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Apr 28, 2011

The Antidote to Suicide

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What do you do when your guilt is too heavy to bear, your soul is so miserable you can find no relief, you are embarrassed to face your friends and family, and you believe there is no forgiveness or solution to be found? Many today commit suicide. Surprisingly, young people in the prime of their life lead the growing numbers of suicide perpetrators. What is the antidote to suicide?
Of the disciples who survived, none betrayed the Lord worse than Peter. And he knew it. At the moment of Peter’s third denial, Jesus looked at him, their eyes met, and the cock crowed. He who had vehemently protested the Lord’s prediction that he of all people would deny Him not once, but three times before that tell-tale sign announcing the dawn, was pierced to the heart of his soul, and went out into a sudden, dark loneliness to weep bitterly.
All the disciples were living in fear, confusion, apprehension, and were like sheep without a shepherd ever since the crucifixion. Twice the risen Lord suddenly appeared to them as they hid behind locked doors in Jerusalem. But in this text of John 21 they had left Jerusalem, probably surreptitiously, for Galilee where Jesus had already told the women the disciples would see him. The setting could not be more vastly different than the city of “peace, Jerusalem, which had become for them the very opposite in the space of a few horrendous days.
Here the peace and tranquility beside the Sea of Galilee, with the water as smooth as glass as it often will be at the breaking of dawn and the Galilean hills as a backdrop to the beauty, could not be more of a contrast to the turmoil these seven disciples were feeling inside. And add to that the irritation of catching nothing in a whole night of fishing, though fishing was but an abstraction for them then as they dealt with all the unknowns of the previous days. Perhaps it was the aroma of fish cooking on a charcoal fire that first got their attention. In any case they saw a figure on the beach by the fire, who in the early light of dawn called out to them to put down their nets on the other side of the boat. Doing so they immediately pulled in a huge catch of fish; so large, they counted each one to see just how large a catch it really was: 153 John purposefully and precisely tells us.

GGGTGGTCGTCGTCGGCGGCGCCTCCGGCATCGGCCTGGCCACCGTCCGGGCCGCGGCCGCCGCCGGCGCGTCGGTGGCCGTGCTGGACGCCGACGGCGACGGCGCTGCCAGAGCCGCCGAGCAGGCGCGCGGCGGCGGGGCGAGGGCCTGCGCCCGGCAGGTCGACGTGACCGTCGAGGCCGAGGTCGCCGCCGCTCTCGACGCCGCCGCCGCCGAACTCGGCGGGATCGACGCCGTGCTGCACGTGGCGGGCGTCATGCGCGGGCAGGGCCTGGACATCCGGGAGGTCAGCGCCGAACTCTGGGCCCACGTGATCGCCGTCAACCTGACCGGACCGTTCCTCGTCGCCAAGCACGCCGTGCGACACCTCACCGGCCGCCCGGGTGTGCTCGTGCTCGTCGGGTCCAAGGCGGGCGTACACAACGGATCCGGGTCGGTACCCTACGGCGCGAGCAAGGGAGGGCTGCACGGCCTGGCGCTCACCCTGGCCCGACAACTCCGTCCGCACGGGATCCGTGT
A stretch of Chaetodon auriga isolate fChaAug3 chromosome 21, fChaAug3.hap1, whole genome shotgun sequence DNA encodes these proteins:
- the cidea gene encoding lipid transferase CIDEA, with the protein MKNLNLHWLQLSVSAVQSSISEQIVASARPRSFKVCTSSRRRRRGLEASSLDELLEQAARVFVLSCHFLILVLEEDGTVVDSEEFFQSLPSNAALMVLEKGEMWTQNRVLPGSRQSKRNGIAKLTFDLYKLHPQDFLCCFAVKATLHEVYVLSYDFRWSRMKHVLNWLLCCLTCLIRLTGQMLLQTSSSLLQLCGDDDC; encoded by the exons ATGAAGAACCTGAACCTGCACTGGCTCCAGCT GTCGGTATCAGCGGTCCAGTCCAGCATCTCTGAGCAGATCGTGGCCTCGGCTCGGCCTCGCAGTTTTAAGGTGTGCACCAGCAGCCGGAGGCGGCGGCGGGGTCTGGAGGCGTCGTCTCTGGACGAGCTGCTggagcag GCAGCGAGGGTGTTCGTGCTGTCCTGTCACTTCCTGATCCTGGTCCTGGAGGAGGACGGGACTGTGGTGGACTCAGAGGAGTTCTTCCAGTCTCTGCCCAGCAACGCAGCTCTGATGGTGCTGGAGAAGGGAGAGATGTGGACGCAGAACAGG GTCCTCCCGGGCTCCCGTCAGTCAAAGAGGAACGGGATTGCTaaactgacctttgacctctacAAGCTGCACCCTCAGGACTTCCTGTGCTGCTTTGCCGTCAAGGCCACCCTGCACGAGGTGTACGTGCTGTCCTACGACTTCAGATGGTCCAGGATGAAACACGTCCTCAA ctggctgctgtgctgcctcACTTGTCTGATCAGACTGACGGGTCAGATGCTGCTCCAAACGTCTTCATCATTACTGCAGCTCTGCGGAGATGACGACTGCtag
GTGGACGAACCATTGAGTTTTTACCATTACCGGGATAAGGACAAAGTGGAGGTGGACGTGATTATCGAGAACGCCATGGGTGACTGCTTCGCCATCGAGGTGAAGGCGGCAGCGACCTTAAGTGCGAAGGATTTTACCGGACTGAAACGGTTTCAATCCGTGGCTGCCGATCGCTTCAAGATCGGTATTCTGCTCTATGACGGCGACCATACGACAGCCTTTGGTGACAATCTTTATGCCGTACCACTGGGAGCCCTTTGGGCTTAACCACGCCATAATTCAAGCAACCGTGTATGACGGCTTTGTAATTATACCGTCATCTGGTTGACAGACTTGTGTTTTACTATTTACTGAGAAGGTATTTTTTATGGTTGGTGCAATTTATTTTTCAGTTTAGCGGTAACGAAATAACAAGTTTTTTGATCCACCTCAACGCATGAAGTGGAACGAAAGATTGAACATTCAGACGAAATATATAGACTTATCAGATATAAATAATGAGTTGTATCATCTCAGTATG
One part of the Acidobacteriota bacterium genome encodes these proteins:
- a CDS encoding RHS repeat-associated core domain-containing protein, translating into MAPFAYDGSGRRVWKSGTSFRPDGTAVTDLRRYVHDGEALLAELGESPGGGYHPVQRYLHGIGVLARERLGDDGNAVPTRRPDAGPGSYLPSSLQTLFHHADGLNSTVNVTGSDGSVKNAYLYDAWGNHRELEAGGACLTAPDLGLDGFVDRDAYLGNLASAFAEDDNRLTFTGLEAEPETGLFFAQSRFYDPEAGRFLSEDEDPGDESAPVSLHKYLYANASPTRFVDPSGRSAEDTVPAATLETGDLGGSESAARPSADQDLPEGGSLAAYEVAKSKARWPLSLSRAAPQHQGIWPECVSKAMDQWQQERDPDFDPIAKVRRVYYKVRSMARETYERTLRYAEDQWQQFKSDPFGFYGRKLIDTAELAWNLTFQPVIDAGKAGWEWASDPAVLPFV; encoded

As they share breakfast with Jesus around a fire on the beach, the same type of charcoal fire with which Peter warmed himself at the time of his last two denials, Jesus asks Peter three times a similar question, “Peter, do you love me more than these. In Luke Jesus had once taught, “the one who is forgiven little, loves little. Here, he is telling Peter a corollary to this truth, “the one who is forgiven much, loves much! The depth of our affection for Christ is inseparably related to the depth of our understanding of that which we have been forgiven. Peter could not have missed the Savior’s point. Having transgressed so deeply with an understanding of his felt “bottomless pit, he now experienced and understood the depth of grace that drew him out. It was far more than mere words that responded, “Yes, Lord, you know that I love you. There is no pit so deep that it warrants suicide, when there is a Savior capable of drawing us out, and placing our feet on solid ground. Christ in you is the hope of glory, not suicide, nor despair.
And no response or assurance of your forgiveness can be more richly healing and fulfilling going forward than the Lord’s spoken mission for every forgiven sinner: “Feed my lambs, tend my sheep, feed my sheep. Every once miserable soul, forgiven and covered with the blood of Christ, has lambs and sheep to feed; at home, at work, by the way, over the back fence, wherever you live, work and converse. Get your mind off yourself and your own ills. Get your mind and heart on Christ, and begin feeding His lambs and His sheep. The antidote to suicide can only be one thing, one person…Jesus.


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